I don’t think I’ve done enough work to call myself a feminist. Harmony, on the other hand, in the 70’s was busy carving out the way. She had work in the recent WACK show. You can read her books and find her now 30+ years later teaching at Skowhegan, curating and still making her own art. I was lucky enough to have this amazing woman come and visit me at my one bedroom apartment, which also functioned as my studio at the time, to see my work. She suggested that I submit work for consideration into a show she was curating called “Y Que?” queer art made in Texas in Lubbock at Texas Tech. So I did. Not only did she accept my work, but she invited me to do my first ever panel discussion. These moments put you in your place. You begin to embrace a lot of yourself and it starts to show in your work. I’ve always said, although I never set out making a work with any specific agenda (i.e. Queer, Feminist, Latina, etc.) I would never deny those implications in my work.

EMV: The installation show you did at the Friedrich Building in San Antonio last year had some really powerful sculptures. One in particular seems to be this anti-gravity crutch spotlighted in the middle of a vacuous, industrial warehouse. Why did you choose the Friedrich Building and what was this crutch conveying?
KP: Thank you. Well, actually the installation at the Freidrich Building was in fact the work I created with my grant from the Artist Foundation. Emily Morrison, (who by the way worked her ass off for this show…she was with me every step) was at the time (I’m not sure if she still is) working with the foundation and she and I would basically drive around the city and look for available space. One day she told me that Eugene Simor of Alamo Beer Company had some space available. We went and looked and that was all I needed. Big, empty, dripping, drafty, and concrete!..what more could I ask for?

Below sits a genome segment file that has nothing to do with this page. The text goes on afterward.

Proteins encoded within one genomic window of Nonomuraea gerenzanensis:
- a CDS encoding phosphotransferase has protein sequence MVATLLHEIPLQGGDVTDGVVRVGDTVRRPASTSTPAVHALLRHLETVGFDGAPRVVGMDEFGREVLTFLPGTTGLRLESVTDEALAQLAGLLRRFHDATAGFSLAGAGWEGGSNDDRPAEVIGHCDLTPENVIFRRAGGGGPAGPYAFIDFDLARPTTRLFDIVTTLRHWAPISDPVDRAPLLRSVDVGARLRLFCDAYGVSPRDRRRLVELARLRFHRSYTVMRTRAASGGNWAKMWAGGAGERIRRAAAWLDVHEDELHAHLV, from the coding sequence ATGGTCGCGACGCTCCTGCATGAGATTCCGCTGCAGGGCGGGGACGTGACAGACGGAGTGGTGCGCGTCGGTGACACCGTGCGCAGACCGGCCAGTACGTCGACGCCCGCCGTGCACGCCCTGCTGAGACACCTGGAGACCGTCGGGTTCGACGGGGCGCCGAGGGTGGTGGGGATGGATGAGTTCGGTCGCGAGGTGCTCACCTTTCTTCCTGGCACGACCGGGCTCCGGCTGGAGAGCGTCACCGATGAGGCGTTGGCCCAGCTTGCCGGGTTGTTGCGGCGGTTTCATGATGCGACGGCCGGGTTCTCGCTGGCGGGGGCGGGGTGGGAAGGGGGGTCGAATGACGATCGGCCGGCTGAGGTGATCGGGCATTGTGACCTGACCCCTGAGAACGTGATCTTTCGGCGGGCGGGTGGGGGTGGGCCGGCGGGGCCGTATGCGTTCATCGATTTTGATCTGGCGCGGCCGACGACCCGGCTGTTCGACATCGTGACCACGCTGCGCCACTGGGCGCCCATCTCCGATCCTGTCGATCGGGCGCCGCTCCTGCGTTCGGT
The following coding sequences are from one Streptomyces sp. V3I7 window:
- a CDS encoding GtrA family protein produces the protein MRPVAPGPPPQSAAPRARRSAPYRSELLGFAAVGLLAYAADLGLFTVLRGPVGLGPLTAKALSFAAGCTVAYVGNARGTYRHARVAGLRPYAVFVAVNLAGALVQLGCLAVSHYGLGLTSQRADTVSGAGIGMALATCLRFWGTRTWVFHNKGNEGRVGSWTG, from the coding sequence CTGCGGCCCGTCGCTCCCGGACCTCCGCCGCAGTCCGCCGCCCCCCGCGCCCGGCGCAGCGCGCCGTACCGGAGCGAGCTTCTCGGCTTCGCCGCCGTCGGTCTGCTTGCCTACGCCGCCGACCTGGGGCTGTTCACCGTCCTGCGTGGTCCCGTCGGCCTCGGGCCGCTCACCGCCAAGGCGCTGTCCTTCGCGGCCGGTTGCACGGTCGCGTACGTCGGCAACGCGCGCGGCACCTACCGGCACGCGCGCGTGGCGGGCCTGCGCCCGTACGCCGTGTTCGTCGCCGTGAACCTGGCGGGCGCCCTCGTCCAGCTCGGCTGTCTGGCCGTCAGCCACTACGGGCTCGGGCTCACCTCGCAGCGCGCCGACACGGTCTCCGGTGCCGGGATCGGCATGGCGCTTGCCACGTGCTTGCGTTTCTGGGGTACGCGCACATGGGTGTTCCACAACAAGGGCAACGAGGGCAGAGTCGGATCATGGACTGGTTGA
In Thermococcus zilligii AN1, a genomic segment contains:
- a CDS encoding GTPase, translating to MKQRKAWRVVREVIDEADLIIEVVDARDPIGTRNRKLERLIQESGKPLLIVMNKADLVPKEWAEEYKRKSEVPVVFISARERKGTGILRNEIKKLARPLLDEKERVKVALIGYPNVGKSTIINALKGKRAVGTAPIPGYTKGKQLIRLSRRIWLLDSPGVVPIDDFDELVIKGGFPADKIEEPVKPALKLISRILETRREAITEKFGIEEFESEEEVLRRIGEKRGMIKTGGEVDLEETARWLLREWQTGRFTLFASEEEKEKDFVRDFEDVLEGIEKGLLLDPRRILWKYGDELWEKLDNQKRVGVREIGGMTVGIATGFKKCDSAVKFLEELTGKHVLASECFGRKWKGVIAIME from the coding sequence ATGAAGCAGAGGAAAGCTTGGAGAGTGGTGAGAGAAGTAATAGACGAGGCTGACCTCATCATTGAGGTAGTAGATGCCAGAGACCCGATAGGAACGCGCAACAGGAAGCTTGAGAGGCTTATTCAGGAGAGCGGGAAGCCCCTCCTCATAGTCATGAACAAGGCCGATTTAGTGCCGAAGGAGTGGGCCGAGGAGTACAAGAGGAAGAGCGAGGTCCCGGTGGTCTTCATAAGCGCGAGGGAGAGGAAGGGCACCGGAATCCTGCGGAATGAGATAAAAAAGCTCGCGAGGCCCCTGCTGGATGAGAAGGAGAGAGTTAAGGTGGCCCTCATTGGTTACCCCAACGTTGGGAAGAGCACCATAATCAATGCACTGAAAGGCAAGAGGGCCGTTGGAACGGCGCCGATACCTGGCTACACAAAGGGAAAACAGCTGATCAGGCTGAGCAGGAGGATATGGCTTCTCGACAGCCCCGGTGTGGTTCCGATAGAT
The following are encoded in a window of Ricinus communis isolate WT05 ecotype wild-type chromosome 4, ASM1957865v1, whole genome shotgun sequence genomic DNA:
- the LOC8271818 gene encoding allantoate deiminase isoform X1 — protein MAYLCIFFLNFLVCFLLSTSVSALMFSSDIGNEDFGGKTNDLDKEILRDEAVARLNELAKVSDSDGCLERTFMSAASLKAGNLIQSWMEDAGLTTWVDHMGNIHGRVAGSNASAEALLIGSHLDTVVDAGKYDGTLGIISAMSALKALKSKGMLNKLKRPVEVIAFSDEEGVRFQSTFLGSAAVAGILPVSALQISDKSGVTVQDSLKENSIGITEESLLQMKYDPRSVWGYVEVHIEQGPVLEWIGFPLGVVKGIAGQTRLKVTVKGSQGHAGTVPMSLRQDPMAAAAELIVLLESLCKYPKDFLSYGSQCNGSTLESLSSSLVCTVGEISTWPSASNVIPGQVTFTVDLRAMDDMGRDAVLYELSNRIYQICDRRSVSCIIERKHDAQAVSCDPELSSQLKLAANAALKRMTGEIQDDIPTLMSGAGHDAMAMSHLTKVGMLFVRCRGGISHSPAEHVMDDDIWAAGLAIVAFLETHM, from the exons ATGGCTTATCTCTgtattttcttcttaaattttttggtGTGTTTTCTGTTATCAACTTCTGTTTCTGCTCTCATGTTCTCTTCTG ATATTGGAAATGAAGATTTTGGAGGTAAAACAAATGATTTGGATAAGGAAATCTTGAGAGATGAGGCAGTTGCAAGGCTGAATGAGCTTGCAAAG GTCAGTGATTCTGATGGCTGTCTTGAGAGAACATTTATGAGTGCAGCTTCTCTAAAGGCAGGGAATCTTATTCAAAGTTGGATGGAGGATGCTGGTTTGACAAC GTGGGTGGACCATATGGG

Rolling off the romantic lead of the space I made a series of sculptures based on the theme of Love. The sculpture you are talking about in particular is titled: FIGHT!
It is a freestanding wooden crutch on a caster that sits directly onto hardware embedded in the ground. It is quite striking when you are standing next to it. It seems as if it could take off right toward you at any minute. I guess that’s what the piece is really about. The possibility of the impossible. I love toying with the idea of suspension and pull because those things talk about desire and too often we let our ideas die out of the expectation that there is nothing beyond this absurd realm. I understand the time we are living in right now post, post, post, plural, plural, plural but fuck assimilation. I’m not interested in homogeneity. I’m not going to stop searching for something absolutely different. If I did that, the crutch would never have had a wheel to stand on. This piece means a lot to me. It’s about salvation.

EMV: A lot of your work is quite poetic. I know you are meticulous about every title of every work. Can you elaborate on the relationship between sculpture and title? What is your approach to contemporary work that leans on a blank “Untitled” label?

KP: Thank you for your kind words. Mixing two languages is a tricky game. There is some risk involved. I enjoy the challenge lately.
I am glad you asked the question about “Untitled” work. I have a whole body of work that is quite reductive and none of those pieces are titled. But you know, I’m one of those people who thinks that there is something really fucking beautiful about a black square in the middle of a canvas or sheet of paper all by itself. What else does it need or what would we name it? ”Black Square (Untitled)” right? How about “Not for Sale.” What can I say? Malevich was right. Anyways, I try not to judge a work based on whether or not it’s titled. If something doesn’t have a title, then as a viewer I am required to be a whole lot more invested in what I do have and that’s the medium. It doesn’t necessarily mean I have to like what I see but it’s what I’ve got in front of me at the time. I think most artists are making an honest attempt at finding meaning.